Just over one month ago, TheRedPin reported on the unprecedented growth in the suburban condo market, which brought into sharp focus how prices of apartments situated outside of Toronto’s borders have been soaring to new heights in 2017.
Now, we’re revisiting the topic of condos with a new perspective, putting the spotlight back on Toronto and breaking down the cost of owning a condo on a price per square foot (PSF) basis — a far more useful measurement for buyers and sellers compared to cumulative average price.
Before delving head-first into prices, however, it’s worth highlighting the size of condos in today’s market.
Nearly 7,500 sales of condos point to the fact units in Toronto roughly hover around 860 square feet. In the city’s coveted downtown (think anything south of Bloor Street), sizes dip substantially to an approximate average of 765 square feet. Overall, objectively small condos (units that sit below 599 square feet) represent around 30 per cent of downtown Toronto’s high-rise landscape.
Now onto prices.
Across the entire city of Toronto, average PSF was found to be $629, a 26 per cent increase over the same time last year.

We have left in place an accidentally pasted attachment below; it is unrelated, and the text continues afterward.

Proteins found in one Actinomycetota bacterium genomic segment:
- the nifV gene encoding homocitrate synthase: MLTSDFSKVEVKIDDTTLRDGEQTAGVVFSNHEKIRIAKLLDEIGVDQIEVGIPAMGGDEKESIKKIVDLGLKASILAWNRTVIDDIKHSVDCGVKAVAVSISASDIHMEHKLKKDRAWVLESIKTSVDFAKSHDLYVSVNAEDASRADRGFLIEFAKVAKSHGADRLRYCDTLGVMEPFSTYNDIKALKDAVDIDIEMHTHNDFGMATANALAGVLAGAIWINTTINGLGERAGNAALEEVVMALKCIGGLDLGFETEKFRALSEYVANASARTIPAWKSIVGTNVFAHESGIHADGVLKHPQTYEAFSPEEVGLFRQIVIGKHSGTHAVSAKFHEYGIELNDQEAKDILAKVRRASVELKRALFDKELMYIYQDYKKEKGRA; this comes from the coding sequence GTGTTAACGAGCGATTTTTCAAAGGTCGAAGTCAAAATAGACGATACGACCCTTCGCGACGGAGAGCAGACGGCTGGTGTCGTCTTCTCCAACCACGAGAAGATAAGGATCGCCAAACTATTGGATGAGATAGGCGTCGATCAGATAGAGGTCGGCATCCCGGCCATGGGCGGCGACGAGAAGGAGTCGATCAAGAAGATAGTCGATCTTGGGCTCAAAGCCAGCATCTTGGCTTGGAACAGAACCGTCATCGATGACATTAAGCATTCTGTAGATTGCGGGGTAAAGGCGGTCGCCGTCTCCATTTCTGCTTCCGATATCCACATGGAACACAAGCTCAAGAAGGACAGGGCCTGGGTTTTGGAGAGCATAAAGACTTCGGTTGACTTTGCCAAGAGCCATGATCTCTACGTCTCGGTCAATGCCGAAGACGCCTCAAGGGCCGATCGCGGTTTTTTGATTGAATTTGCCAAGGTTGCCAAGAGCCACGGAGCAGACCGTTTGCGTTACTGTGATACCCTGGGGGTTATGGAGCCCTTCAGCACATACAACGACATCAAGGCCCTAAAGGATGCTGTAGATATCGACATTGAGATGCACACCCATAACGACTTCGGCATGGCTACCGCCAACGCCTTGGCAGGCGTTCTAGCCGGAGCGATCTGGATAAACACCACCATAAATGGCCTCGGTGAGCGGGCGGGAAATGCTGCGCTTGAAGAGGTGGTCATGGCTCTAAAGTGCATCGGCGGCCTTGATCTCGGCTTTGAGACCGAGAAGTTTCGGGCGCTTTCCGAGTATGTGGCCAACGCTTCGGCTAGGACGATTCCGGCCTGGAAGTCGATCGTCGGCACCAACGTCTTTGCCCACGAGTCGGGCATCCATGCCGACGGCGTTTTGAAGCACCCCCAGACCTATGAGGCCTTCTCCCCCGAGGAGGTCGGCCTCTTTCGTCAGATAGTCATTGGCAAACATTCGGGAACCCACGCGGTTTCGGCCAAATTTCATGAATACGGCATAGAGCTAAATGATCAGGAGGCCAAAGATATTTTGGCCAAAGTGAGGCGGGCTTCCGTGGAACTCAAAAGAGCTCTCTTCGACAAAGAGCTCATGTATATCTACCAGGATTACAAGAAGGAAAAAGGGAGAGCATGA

The city’s downtown, formally designated by the Multiple Listings Service (MLS) as Community C1, saw condos change hands for approximately $801 PSF, 28 per cent up from last year when prices were at $622.
Rather than stop at just Toronto and its downtown, TheRedPin put the market under the microscope and tracked average price per square foot across seven major Toronto condo hubs which experienced at least 200 condominium sales between January to April of this year.
For reference to readers who aren’t accustomed to MLS boundaries, Waterfront Communities primarily includes the Fashion and Entertainment Districts, while Niagara, broadly speaking, covers Fort York, Liberty Village and Toronto’s downtown waterfront area.
Mississauga City Centre, the bustling 905 neighbourhood that sits within the immediate vicinity of Square One Shopping Centre, Ontario’s largest mall, was the only condo hub situated outside of the 416 that was factored into this analysis. Unsurprisingly, it was also the cheapest on a square foot basis.
Bay Street Corridor, which stretches from Bloor Street West to Front Street along Bay, was the priciest neighbourhood of all seven areas in Toronto isolated in this analysis. Meanwhile, Waterfront Communities was the neighbourhood that accounted for the largest bulk of sales, representing about 15 per cent of 416’s total condo market.
When only factoring those major condo neighbourhoods located in Toronto, Islington City Centre was alone in the fact its average price per square foot was under $600, while all others hovered above that threshold.